Emmanuel Mané-Katz is a French painter and sculptor of Ukrainian birth, born Mane Leyzerovich Kats.
He came from an orthodox Jewish family; his father was sexton of a synagogue, and he was originally intended to become a rabbi.
After studying at the School of Fine Arts in Kiev, Mané-Katz visited Paris for the first time in 1913 and enrolled in Fernand Cormonís class at the École des Beaux-Arts, where his fellow students included Chaïm Soutine.
Mané-Katz was influenced by Rembrandt, by the Fauves (especially Derain) and, briefly, by Cubism. He returned to Ukraine after the outbreak of the First World War where he was appointed professor at the academy in Kharíkov (now Kharkiv) in 1917, after the Revolution.
Mané-Katz left again for Paris in 1921, this time with the intention of taking as his principal theme life in the ghettos of Eastern Europe, the rabbis and Talmudic students, the fiddlers and drummers, comedians and beggars, which he painted, for example, in the “Eternal People” (Am Israel Hai), 1938 (Mané-Katz Museum, Haifa). He also painted a number of landscapes and flower studies. His style became expressionist and baroque, with loose brushwork and rhythmical forms.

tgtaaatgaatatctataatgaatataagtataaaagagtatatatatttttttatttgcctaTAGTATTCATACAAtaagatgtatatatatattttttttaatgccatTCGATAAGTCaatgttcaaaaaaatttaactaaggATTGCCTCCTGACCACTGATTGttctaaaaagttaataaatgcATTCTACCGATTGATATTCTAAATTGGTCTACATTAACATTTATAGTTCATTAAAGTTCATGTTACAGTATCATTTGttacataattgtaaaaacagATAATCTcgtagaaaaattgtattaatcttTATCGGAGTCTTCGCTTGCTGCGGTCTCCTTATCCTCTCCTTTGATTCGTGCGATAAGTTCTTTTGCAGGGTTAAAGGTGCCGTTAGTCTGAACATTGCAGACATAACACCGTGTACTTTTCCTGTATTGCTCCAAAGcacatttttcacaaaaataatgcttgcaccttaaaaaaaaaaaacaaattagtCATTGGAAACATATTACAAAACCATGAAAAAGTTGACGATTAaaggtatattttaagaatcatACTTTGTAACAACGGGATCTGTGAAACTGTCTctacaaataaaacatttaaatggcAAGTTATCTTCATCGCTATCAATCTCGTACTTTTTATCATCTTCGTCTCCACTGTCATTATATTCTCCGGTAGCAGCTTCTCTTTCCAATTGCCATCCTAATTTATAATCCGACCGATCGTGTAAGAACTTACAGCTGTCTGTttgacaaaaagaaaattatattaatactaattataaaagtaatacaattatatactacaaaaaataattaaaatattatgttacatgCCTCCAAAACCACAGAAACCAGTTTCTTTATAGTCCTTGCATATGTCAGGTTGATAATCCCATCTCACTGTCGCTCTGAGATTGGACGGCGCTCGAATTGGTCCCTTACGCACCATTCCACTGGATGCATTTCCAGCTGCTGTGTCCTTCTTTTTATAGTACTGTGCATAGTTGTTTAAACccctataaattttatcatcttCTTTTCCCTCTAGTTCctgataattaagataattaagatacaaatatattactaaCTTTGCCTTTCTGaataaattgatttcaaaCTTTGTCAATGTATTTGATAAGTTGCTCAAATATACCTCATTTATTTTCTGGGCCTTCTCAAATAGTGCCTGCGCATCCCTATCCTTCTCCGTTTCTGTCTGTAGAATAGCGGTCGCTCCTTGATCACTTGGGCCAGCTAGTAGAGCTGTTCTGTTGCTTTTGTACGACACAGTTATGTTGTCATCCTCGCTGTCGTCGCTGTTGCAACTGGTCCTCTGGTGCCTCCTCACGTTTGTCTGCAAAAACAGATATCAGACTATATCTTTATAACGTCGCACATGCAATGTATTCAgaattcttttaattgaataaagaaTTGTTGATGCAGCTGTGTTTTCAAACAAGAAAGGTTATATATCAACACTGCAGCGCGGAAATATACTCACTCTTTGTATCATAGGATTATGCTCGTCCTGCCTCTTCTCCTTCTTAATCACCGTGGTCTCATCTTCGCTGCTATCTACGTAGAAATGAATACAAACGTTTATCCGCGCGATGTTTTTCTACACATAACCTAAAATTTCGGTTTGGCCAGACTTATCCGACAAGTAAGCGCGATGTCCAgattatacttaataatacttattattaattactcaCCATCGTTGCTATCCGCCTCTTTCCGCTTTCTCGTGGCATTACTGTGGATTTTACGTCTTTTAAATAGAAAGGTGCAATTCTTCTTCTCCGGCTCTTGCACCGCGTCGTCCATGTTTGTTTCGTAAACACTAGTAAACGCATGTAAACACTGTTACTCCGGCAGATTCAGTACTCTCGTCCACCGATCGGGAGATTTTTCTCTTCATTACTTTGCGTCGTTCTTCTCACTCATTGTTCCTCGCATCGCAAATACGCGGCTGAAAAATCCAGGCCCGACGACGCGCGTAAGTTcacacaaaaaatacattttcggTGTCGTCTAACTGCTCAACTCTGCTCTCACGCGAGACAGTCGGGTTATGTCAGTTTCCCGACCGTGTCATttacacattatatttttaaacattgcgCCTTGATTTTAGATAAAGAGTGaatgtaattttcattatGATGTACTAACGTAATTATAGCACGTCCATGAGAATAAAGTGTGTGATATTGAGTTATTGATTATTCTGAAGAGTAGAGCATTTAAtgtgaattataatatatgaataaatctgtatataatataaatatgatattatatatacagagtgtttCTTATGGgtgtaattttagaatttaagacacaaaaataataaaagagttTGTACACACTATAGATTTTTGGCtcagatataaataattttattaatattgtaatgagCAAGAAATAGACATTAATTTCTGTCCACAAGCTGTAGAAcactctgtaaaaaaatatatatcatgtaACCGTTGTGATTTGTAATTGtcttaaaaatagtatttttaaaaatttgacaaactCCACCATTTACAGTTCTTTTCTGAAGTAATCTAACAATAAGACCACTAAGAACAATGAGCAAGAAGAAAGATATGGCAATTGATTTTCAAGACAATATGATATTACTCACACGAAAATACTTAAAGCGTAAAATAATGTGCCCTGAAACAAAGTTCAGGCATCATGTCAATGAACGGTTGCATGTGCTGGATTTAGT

Mané-Katz obtained French citizenship in 1927 but, after the fall of France, took refuge from 1940 to 1945 in New York, where he began to make a few sculptures, such as the “Double-bass Player,” bronze, h. 610 mm, 1943. (In Mané-Katz 1894-1962: the Complete Works, Ed. Robert S. Aries, Vol. 1, p. 194. Editions díArt Jacques OíHana: 1970).
After the war, his paintings became much bolder in their colors and patterning. Mané-Katz made a number of visits to Israel and left his paintings and extensive personal collection of Jewish ethnography to the city of Haifa, Israel. Four years before his death, the mayor of Haifa, Abba Hushi, provided him with a building on Mt. Carmel to house his work, which became the Mané-Katz Museum. The exhibit includes Mané-Katz’s oils, showing a progressive change in style over the years, plus a signed portrait of the artist by Picasso dated 1932, and a large collection of Jewish ritual objects.
In 1953, Mané-Katz donated eight of his paintings to the Glitzenstein Museum in Safed, whose artists’ quarter attracted leading Israeli artists in the 1950s and 1960s, and housed some of the country’s most important museums and galleries.